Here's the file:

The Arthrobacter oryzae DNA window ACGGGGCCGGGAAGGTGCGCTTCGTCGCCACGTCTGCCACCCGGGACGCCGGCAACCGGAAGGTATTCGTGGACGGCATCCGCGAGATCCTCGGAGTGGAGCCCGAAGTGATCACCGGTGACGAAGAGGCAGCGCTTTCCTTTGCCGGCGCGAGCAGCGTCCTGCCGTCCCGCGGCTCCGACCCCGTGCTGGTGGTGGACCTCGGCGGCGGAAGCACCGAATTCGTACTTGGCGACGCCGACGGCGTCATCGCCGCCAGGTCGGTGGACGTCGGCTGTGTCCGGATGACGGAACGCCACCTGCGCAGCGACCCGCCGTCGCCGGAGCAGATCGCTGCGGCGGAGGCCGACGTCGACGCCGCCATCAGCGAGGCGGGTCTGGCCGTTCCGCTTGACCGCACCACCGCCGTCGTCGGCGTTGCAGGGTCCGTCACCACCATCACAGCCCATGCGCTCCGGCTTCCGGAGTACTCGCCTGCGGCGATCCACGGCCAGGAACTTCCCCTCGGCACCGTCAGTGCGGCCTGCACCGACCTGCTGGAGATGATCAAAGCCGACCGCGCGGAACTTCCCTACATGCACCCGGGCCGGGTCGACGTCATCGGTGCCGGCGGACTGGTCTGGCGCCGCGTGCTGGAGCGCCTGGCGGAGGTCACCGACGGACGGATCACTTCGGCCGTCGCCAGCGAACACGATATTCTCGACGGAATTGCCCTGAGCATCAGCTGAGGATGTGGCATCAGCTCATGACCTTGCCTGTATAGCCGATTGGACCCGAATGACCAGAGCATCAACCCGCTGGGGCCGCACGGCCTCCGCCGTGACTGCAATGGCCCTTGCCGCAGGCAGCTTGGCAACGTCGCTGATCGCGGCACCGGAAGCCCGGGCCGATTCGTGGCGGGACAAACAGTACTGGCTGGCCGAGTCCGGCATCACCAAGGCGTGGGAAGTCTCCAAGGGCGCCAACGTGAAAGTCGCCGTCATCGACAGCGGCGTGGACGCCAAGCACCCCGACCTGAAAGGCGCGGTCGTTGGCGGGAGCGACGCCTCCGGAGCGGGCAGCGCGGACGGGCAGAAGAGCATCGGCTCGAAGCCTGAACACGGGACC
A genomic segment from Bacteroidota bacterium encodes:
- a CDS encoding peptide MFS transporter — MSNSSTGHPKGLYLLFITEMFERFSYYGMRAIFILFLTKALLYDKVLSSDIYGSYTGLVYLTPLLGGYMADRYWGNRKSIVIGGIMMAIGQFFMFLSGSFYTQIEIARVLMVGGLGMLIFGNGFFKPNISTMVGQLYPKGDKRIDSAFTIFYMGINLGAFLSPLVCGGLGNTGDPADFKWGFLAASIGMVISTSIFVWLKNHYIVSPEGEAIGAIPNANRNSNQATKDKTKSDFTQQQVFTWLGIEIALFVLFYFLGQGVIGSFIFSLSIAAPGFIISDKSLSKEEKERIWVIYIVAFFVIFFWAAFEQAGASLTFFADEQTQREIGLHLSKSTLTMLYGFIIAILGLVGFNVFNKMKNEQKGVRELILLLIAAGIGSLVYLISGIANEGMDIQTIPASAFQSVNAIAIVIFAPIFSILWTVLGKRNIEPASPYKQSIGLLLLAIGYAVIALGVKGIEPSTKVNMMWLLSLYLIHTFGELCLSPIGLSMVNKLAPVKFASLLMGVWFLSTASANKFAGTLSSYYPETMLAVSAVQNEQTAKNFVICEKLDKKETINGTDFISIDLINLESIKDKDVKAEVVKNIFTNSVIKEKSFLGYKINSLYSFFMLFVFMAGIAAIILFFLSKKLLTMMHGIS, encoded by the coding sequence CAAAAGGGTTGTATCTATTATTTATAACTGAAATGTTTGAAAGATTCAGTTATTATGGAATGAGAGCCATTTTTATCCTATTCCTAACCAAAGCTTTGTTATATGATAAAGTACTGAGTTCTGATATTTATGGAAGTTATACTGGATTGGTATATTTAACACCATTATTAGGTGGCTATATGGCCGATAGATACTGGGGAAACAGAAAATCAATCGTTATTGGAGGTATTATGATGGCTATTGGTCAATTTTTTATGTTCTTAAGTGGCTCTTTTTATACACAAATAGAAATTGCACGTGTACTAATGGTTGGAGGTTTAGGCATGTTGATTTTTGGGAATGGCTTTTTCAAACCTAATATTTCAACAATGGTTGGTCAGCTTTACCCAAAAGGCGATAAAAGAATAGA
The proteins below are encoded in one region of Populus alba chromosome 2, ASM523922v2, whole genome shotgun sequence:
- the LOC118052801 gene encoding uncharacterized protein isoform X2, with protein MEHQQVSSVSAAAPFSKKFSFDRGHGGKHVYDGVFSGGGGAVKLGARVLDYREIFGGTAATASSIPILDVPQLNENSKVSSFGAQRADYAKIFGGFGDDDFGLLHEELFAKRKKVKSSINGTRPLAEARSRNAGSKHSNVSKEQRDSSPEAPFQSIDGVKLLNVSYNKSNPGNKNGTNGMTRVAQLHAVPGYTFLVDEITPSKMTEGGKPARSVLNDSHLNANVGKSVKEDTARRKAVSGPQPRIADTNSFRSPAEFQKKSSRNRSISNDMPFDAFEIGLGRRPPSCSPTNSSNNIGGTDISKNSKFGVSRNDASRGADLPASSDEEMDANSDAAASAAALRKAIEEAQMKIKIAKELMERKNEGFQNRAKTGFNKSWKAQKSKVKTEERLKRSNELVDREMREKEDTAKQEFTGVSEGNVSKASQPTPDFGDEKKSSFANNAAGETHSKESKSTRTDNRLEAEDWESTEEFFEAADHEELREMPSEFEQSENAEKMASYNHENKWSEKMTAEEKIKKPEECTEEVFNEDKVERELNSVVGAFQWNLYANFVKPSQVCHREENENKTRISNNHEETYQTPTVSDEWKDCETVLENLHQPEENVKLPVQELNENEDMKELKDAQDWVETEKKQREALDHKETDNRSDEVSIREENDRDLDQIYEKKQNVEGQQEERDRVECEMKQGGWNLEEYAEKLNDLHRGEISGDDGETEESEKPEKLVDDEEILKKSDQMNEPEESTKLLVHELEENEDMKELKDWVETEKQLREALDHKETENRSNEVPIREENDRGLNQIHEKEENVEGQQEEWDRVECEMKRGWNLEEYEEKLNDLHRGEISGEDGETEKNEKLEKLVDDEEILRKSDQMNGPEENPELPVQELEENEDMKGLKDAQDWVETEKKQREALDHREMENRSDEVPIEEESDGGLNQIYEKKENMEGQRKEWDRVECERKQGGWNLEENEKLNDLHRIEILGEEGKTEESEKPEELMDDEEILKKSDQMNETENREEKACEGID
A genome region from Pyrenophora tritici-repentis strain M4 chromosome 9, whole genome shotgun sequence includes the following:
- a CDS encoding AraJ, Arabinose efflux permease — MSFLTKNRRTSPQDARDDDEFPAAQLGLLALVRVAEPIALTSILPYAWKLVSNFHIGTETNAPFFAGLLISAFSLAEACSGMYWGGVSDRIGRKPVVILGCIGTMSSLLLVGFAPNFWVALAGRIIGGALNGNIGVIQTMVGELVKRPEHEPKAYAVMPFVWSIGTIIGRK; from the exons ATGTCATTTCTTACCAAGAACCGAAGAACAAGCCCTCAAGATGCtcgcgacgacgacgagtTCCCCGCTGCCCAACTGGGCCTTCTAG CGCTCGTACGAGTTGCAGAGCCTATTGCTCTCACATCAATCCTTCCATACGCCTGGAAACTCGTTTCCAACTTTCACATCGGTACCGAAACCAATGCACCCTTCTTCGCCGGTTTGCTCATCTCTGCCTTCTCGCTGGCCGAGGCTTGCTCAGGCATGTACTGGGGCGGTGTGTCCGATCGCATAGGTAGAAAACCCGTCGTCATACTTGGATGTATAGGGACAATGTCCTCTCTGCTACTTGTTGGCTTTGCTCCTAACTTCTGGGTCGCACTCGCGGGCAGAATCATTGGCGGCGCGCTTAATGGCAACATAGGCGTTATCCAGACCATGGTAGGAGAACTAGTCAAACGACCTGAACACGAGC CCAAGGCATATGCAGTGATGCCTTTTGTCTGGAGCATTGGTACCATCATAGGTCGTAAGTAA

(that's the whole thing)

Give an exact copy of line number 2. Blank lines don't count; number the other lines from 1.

A genomic segment from Bacteroidota bacterium encodes: